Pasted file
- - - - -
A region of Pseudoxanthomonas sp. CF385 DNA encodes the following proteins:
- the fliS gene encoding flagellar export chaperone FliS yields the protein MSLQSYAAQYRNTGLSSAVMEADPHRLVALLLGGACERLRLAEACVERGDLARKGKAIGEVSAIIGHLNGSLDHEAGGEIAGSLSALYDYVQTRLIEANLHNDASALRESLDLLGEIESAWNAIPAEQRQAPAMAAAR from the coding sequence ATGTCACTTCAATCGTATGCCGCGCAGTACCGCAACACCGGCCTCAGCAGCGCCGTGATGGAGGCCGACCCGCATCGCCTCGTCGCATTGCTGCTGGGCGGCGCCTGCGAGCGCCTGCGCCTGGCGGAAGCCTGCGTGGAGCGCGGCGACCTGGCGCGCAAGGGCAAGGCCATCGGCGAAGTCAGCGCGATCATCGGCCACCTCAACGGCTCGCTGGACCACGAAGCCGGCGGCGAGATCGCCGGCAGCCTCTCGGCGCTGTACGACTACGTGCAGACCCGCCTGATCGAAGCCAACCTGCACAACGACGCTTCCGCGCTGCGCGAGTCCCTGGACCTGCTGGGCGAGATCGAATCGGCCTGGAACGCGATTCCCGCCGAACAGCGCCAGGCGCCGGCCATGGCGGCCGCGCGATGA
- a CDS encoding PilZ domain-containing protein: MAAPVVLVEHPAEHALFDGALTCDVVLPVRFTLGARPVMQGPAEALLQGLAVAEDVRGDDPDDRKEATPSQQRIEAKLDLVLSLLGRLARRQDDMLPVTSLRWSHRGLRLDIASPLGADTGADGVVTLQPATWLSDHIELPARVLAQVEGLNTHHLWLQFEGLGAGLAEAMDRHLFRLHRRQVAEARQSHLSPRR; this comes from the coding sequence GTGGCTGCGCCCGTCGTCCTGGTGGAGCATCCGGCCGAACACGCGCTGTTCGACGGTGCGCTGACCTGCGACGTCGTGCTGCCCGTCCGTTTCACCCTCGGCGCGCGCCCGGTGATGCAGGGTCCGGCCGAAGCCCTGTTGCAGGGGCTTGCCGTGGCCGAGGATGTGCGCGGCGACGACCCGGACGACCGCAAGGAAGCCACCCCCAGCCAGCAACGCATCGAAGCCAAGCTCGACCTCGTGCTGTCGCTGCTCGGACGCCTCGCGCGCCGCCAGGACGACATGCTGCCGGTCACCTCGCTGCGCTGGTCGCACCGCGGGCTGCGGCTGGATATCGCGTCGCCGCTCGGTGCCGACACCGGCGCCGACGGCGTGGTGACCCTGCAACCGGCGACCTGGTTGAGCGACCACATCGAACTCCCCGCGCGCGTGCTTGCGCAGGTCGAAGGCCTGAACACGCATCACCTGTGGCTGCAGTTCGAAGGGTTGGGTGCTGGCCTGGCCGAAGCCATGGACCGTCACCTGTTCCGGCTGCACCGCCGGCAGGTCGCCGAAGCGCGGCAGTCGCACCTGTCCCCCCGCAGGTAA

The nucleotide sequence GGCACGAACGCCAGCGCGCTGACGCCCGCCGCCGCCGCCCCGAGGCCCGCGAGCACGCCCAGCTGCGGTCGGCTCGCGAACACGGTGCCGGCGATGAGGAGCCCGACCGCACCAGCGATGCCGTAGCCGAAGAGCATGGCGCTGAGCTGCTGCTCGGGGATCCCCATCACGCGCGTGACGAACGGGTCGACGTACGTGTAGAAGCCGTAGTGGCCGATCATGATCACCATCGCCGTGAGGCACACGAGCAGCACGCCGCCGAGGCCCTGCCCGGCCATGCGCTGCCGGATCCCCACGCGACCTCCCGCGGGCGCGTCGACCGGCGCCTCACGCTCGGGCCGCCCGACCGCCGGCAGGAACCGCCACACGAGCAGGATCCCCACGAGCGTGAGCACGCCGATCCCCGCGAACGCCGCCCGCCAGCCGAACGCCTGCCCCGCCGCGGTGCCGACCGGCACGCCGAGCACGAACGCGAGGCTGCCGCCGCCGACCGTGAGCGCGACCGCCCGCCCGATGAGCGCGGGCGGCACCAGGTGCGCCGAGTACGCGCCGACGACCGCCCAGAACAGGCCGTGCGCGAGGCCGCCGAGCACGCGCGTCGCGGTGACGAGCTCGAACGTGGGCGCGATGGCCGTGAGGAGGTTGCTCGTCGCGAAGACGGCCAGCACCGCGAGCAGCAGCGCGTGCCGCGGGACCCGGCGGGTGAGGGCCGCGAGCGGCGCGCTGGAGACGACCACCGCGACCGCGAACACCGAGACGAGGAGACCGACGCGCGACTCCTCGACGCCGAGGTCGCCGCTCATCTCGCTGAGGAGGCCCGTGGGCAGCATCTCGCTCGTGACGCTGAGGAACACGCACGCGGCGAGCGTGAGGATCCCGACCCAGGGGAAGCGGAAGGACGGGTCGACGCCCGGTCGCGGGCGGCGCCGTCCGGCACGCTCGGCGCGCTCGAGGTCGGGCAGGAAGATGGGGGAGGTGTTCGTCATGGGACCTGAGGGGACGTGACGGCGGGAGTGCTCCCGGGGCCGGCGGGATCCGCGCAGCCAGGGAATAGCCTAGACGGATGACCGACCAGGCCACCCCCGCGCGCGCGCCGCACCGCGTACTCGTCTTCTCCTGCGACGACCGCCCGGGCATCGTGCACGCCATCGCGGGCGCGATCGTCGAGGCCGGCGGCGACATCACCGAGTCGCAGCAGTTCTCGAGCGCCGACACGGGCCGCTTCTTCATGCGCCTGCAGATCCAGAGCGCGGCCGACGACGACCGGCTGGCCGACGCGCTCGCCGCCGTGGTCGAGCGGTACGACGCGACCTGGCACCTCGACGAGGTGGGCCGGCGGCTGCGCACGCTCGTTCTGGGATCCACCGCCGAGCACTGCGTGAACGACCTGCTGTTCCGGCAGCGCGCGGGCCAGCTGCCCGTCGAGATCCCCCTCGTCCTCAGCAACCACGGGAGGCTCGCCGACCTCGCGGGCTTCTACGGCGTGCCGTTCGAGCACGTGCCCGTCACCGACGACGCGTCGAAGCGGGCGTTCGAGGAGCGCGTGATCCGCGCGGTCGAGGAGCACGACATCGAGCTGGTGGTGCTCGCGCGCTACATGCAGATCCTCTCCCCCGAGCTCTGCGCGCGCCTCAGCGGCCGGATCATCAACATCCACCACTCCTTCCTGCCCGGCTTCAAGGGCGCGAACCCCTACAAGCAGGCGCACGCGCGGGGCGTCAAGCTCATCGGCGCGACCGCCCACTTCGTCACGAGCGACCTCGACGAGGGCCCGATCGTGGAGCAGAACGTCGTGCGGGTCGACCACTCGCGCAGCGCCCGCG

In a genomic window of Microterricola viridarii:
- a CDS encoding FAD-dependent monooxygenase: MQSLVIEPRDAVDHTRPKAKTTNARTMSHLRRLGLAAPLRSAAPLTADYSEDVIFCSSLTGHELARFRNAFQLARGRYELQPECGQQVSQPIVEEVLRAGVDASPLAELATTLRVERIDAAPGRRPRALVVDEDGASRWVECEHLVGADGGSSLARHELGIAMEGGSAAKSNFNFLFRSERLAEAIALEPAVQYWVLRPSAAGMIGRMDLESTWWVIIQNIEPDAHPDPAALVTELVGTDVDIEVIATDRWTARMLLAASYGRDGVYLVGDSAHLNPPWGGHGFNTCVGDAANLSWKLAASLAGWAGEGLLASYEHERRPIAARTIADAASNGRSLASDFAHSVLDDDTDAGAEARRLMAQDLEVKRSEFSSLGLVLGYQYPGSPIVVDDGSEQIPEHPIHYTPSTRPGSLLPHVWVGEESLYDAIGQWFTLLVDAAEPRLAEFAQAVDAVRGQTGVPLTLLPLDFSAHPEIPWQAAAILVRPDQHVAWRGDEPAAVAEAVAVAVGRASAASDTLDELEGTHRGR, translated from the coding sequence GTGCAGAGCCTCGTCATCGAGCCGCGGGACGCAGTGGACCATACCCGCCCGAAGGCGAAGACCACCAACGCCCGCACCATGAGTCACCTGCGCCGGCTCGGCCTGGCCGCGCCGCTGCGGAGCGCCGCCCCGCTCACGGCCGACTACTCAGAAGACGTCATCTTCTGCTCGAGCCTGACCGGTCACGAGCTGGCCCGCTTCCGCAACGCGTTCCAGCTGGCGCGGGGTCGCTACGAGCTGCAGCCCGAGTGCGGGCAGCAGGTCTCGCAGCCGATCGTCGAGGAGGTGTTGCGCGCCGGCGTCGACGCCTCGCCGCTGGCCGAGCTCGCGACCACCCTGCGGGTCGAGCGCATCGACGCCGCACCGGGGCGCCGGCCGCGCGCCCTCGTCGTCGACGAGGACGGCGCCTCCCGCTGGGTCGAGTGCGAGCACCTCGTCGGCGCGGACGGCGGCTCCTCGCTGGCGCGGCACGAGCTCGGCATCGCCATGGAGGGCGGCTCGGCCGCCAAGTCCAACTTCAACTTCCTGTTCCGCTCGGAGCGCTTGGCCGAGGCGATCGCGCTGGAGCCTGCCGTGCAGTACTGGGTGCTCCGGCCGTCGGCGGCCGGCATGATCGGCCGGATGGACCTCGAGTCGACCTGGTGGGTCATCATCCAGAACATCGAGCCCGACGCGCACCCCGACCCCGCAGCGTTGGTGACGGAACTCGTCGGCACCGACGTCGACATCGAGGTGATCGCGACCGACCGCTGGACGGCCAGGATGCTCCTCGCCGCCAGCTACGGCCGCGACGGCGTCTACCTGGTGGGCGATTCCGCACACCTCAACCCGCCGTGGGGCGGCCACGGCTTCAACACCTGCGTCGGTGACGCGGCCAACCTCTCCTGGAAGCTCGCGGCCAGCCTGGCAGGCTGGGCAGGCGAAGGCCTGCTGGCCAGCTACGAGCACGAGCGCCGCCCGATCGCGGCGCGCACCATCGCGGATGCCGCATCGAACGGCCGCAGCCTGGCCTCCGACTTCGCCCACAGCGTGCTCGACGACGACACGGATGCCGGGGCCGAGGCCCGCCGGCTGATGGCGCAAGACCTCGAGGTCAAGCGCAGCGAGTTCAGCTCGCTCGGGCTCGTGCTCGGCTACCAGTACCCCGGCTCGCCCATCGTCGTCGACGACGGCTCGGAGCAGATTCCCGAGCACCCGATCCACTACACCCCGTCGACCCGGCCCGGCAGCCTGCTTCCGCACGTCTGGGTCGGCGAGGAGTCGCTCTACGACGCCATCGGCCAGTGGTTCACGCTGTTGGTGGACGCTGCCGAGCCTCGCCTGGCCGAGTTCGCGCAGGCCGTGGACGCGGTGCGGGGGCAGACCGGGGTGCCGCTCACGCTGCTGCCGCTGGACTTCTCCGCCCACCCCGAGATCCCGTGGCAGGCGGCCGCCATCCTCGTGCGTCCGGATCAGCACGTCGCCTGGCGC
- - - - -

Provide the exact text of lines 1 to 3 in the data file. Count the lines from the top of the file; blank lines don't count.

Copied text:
A region of Pseudoxanthomonas sp. CF385 DNA encodes the following proteins:
- the fliS gene encoding flagellar export chaperone FliS yields the protein MSLQSYAAQYRNTGLSSAVMEADPHRLVALLLGGACERLRLAEACVERGDLARKGKAIGEVSAIIGHLNGSLDHEAGGEIAGSLSALYDYVQTRLIEANLHNDASALRESLDLLGEIESAWNAIPAEQRQAPAMAAAR from the coding sequence ATGTCACTTCAATCGTATGCCGCGCAGTACCGCAACACCGGCCTCAGCAGCGCCGTGATGGAGGCCGACCCGCATCGCCTCGTCGCATTGCTGCTGGGCGGCGCCTGCGAGCGCCTGCGCCTGGCGGAAGCCTGCGTGGAGCGCGGCGACCTGGCGCGCAAGGGCAAGGCCATCGGCGAAGTCAGCGCGATCATCGGCCACCTCAACGGCTCGCTGGACCACGAAGCCGGCGGCGAGATCGCCGGCAGCCTCTCGGCGCTGTACGACTACGTGCAGACCCGCCTGATCGAAGCCAACCTGCACAACGACGCTTCCGCGCTGCGCGAGTCCCTGGACCTGCTGGGCGAGATCGAATCGGCCTGGAACGCGATTCCCGCCGAACAGCGCCAGGCGCCGGCCATGGCGGCCGCGCGATGA
- a CDS encoding PilZ domain-containing protein: MAAPVVLVEHPAEHALFDGALTCDVVLPVRFTLGARPVMQGPAEALLQGLAVAEDVRGDDPDDRKEATPSQQRIEAKLDLVLSLLGRLARRQDDMLPVTSLRWSHRGLRLDIASPLGADTGADGVVTLQPATWLSDHIELPARVLAQVEGLNTHHLWLQFEGLGAGLAEAMDRHLFRLHRRQVAEARQSHLSPRR; this comes from the coding sequence GTGGCTGCGCCCGTCGTCCTGGTGGAGCATCCGGCCGAACACGCGCTGTTCGACGGTGCGCTGACCTGCGACGTCGTGCTGCCCGTCCGTTTCACCCTCGGCGCGCGCCCGGTGATGCAGGGTCCGGCCGAAGCCCTGTTGCAGGGGCTTGCCGTGGCCGAGGATGTGCGCGGCGACGACCCGGACGACCGCAAGGAAGCCACCCCCAGCCAGCAACGCATCGAAGCCAAGCTCGACCTCGTGCTGTCGCTGCTCGGACGCCTCGCGCGCCGCCAGGACGACATGCTGCCGGTCACCTCGCTGCGCTGGTCGCACCGCGGGCTGCGGCTGGATATCGCGTCGCCGCTCGGTGCCGACACCGGCGCCGACGGCGTGGTGACCCTGCAACCGGCGACCTGGTTGAGCGACCACATCGAACTCCCCGCGCGCGTGCTTGCGCAGGTCGAAGGCCTGAACACGCATCACCTGTGGCTGCAGTTCGAAGGGTTGGGTGCTGGCCTGGCCGAAGCCATGGACCGTCACCTGTTCCGGCTGCACCGCCGGCAGGTCGCCGAAGCGCGGCAGTCGCACCTGTCCCCCCGCAGGTAA